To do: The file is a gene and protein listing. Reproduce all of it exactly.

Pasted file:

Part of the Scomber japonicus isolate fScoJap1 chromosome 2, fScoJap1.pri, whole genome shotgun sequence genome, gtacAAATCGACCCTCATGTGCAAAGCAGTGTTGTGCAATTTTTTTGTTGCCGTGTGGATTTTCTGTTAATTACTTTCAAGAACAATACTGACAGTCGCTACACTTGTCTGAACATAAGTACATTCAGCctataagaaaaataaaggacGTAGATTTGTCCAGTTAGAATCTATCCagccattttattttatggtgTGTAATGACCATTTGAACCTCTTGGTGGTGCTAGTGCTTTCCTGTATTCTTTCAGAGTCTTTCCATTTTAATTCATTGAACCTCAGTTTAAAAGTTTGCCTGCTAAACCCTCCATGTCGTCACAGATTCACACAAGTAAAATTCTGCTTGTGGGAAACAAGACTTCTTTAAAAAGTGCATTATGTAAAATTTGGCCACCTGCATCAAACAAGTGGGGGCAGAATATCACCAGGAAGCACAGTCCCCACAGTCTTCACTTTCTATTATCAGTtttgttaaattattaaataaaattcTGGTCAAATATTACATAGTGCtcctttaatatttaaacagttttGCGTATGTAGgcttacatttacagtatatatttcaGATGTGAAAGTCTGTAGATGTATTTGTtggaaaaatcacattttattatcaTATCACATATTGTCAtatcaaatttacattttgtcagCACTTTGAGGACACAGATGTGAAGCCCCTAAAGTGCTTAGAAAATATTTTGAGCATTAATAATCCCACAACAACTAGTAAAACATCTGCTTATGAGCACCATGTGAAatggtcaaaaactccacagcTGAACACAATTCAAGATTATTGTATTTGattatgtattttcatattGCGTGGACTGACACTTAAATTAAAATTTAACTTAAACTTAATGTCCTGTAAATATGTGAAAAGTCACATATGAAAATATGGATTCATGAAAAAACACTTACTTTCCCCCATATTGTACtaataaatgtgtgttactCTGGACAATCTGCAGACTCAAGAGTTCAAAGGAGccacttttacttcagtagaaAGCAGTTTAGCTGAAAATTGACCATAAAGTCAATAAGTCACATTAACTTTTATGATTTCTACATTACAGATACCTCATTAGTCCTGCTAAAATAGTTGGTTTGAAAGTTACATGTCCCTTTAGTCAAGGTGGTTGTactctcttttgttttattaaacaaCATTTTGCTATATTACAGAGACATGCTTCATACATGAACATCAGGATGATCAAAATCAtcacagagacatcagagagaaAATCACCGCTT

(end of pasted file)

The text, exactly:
Part of the Scomber japonicus isolate fScoJap1 chromosome 2, fScoJap1.pri, whole genome shotgun sequence genome, gtacAAATCGACCCTCATGTGCAAAGCAGTGTTGTGCAATTTTTTTGTTGCCGTGTGGATTTTCTGTTAATTACTTTCAAGAACAATACTGACAGTCGCTACACTTGTCTGAACATAAGTACATTCAGCctataagaaaaataaaggacGTAGATTTGTCCAGTTAGAATCTATCCagccattttattttatggtgTGTAATGACCATTTGAACCTCTTGGTGGTGCTAGTGCTTTCCTGTATTCTTTCAGAGTCTTTCCATTTTAATTCATTGAACCTCAGTTTAAAAGTTTGCCTGCTAAACCCTCCATGTCGTCACAGATTCACACAAGTAAAATTCTGCTTGTGGGAAACAAGACTTCTTTAAAAAGTGCATTATGTAAAATTTGGCCACCTGCATCAAACAAGTGGGGGCAGAATATCACCAGGAAGCACAGTCCCCACAGTCTTCACTTTCTATTATCAGTtttgttaaattattaaataaaattcTGGTCAAATATTACATAGTGCtcctttaatatttaaacagttttGCGTATGTAGgcttacatttacagtatatatttcaGATGTGAAAGTCTGTAGATGTATTTGTtggaaaaatcacattttattatcaTATCACATATTGTCAtatcaaatttacattttgtcagCACTTTGAGGACACAGATGTGAAGCCCCTAAAGTGCTTAGAAAATATTTTGAGCATTAATAATCCCACAACAACTAGTAAAACATCTGCTTATGAGCACCATGTGAAatggtcaaaaactccacagcTGAACACAATTCAAGATTATTGTATTTGattatgtattttcatattGCGTGGACTGACACTTAAATTAAAATTTAACTTAAACTTAATGTCCTGTAAATATGTGAAAAGTCACATATGAAAATATGGATTCATGAAAAAACACTTACTTTCCCCCATATTGTACtaataaatgtgtgttactCTGGACAATCTGCAGACTCAAGAGTTCAAAGGAGccacttttacttcagtagaaAGCAGTTTAGCTGAAAATTGACCATAAAGTCAATAAGTCACATTAACTTTTATGATTTCTACATTACAGATACCTCATTAGTCCTGCTAAAATAGTTGGTTTGAAAGTTACATGTCCCTTTAGTCAAGGTGGTTGTactctcttttgttttattaaacaaCATTTTGCTATATTACAGAGACATGCTTCATACATGAACATCAGGATGATCAAAATCAtcacagagacatcagagagaaAATCACCGCTT